In 1899 H. S. Jennings published a paper entitled "The psychology of the protozoan." In 1904 he published another called "The behavior of the Paramecium." The second edition of Ernst Meumann's book on the "economy and technique of memory" was published in 1908; its third edition, translated into English and published in 1913, was called The Psychology of Learning. These events serve as markers for the historical introduction into scientific practice of the two categories that would become fundamental to American psychology by the middle of this century: behaviour and learning. By the mid 1930s psychology would become almost universally defined as the science of behaviour and its principal explanatory category would be learning. While both "behaviour" and "learning" had long been part of ordinary discourse, there is no evidence that they assumed any kind of technical, scientific significance until around 1900 for the former and just before 1913 for the latter.
A similar picture emerges for most, probably all, major psychological categories. "Intelligence" developed as a biological category in the 19th century but was first applied to humans in its modern psychological form in 1904. "Motivation" appeared first in education in 1916, and then in psychology only in 1928. "Personality," long a moral or theological category, then a psychiatric category, first took on its psychological meaning in the 1920s. The same decade saw the first appearance of "attitude" in its current technical, psychological sense. And psychologists did not generally speak of their subject matter in terms of "variables" until the 1930s. It is the fascinating story of how psychologists in this century came to define and speak of their objects of investigation that Kurt Danziger recounts in this book.
Returning to the examples of behaviour and learning, one might ask how it happened that two categories, to which philosophers and scientists had been largely indifferent prior to the turn of the century, should have become so utterly indispensable by mid century? According to Danziger, the success of evolution theory in biology had much to do with it. Among other things, evolution implied the continuity of species. The minds of humans had to have qualitatively similar counterparts among lower animals. This recognition led to the establishment of comparative psychology as a biological discipline. But to speak of the minds of protozoa made biologists uncomfortable. Mental processes were necessarily inferred from observable movements, so why not just talk about those? As the prevailing scientific motive shifted from understanding to control, behaviour became all that really mattered since control could only be exercised from the perspective of external conditions. Thus J. B. Watson urged psychologists to forget inferring anything about internal, unobservable states and processes. Watson's stand was subsequently softened somewhat by later neo-behaviourists and behavioural scientists, but the resulting behavioural methodology remained to shape the subject matter, however it was called.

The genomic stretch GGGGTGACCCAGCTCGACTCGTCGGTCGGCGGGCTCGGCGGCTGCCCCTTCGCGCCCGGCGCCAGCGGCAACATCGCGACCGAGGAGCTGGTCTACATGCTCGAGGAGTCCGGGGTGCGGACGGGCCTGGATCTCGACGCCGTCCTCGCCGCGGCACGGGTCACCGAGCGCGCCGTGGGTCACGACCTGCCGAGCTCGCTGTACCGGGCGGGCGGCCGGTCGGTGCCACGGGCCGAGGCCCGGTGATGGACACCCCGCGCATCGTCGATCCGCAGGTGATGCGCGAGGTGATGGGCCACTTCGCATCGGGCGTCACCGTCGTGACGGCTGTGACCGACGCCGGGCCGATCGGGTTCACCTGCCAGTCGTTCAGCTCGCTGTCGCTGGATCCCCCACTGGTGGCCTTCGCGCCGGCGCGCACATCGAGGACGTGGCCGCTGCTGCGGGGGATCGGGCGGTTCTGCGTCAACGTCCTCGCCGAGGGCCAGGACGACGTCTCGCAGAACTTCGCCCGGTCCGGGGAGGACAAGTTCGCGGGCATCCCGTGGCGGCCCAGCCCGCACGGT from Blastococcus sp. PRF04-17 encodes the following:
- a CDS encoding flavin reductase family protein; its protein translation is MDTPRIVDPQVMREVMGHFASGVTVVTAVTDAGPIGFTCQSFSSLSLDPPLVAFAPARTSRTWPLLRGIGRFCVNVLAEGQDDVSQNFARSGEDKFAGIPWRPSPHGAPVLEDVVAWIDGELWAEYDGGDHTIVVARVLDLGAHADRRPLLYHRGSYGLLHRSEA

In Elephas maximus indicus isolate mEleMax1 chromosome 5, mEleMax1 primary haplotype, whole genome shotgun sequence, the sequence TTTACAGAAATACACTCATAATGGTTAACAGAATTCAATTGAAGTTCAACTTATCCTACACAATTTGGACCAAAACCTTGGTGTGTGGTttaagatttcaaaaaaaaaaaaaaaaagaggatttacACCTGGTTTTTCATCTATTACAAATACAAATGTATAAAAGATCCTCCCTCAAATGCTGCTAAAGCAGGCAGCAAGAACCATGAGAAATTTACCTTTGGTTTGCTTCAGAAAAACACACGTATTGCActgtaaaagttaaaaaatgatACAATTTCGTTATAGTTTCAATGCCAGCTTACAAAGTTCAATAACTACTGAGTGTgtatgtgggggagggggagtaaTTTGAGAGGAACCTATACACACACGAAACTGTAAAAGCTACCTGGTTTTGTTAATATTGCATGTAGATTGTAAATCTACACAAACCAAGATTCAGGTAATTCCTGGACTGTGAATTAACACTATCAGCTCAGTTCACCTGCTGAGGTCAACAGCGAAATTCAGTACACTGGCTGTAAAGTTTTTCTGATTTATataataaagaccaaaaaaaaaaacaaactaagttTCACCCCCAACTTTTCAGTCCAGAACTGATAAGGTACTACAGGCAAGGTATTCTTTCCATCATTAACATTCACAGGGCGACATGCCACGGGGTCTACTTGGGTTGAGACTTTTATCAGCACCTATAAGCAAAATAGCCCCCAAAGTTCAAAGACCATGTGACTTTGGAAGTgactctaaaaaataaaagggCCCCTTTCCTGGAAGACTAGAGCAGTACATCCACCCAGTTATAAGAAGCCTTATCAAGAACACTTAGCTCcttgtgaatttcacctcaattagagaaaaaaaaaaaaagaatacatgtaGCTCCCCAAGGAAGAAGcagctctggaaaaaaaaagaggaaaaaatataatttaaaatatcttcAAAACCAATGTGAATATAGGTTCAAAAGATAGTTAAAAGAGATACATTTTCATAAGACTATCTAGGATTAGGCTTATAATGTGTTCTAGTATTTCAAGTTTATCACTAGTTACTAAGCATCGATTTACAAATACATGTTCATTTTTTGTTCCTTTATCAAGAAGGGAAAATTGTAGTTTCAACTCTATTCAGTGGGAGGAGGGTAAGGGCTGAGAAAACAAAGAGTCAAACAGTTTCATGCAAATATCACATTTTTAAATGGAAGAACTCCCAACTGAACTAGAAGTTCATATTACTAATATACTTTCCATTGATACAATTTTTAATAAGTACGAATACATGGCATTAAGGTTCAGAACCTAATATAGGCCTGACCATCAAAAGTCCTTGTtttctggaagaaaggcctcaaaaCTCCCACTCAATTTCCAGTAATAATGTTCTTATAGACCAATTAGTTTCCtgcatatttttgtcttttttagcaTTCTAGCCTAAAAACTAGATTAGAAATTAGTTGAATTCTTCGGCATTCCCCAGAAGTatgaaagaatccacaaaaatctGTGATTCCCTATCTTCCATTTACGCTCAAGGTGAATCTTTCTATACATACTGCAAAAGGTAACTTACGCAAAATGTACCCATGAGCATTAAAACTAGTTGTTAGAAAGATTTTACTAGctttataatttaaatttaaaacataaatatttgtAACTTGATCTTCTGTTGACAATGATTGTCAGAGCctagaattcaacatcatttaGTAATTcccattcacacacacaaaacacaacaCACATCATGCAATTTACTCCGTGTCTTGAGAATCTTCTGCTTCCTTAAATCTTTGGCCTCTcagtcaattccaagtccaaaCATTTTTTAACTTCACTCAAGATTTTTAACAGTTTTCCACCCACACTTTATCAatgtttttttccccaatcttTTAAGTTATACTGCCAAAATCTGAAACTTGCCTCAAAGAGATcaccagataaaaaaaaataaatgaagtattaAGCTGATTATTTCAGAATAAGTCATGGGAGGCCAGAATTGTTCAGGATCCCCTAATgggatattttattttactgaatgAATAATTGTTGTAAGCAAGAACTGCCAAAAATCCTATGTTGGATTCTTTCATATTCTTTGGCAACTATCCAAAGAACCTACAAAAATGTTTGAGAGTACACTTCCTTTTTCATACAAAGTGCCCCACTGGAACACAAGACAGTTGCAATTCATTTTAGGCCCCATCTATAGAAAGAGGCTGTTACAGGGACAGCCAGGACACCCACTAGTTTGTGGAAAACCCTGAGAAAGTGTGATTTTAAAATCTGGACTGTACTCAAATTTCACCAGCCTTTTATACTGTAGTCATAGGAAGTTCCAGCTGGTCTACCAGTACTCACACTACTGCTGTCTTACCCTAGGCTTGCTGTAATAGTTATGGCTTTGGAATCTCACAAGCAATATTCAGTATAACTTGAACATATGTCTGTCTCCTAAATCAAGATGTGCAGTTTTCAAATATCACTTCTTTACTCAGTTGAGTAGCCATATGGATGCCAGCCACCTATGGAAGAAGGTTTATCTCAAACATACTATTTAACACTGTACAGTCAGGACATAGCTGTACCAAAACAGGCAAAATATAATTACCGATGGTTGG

But the reduction to behaviour alone left an explanatory vacuum. This was quickly filled by learning, supported by comparative psychology's emphasis on the organism's capacity to make adjustments to environmental demands. Indeed, the capacity to adapt had already in 1884 been asserted by biologists as the criterion of mind in animals. In contrast to instinct, what made animals, including human beings, different from one another was their degree of modifiability. Some organisms are more adaptive than others, and thus more successful. Another boost came from a growing concern in industry for the training of practical skills. Thus some of the earliest studies of what became know as "learning" were in telegraphy, typewriting, and stenography. The growth of standardized schooling with its need for efficiency in training was also important. The new category of learning appeared to unify the other diverse processes that had traditionally preoccupied educationists, like habit formation, memory, and association. …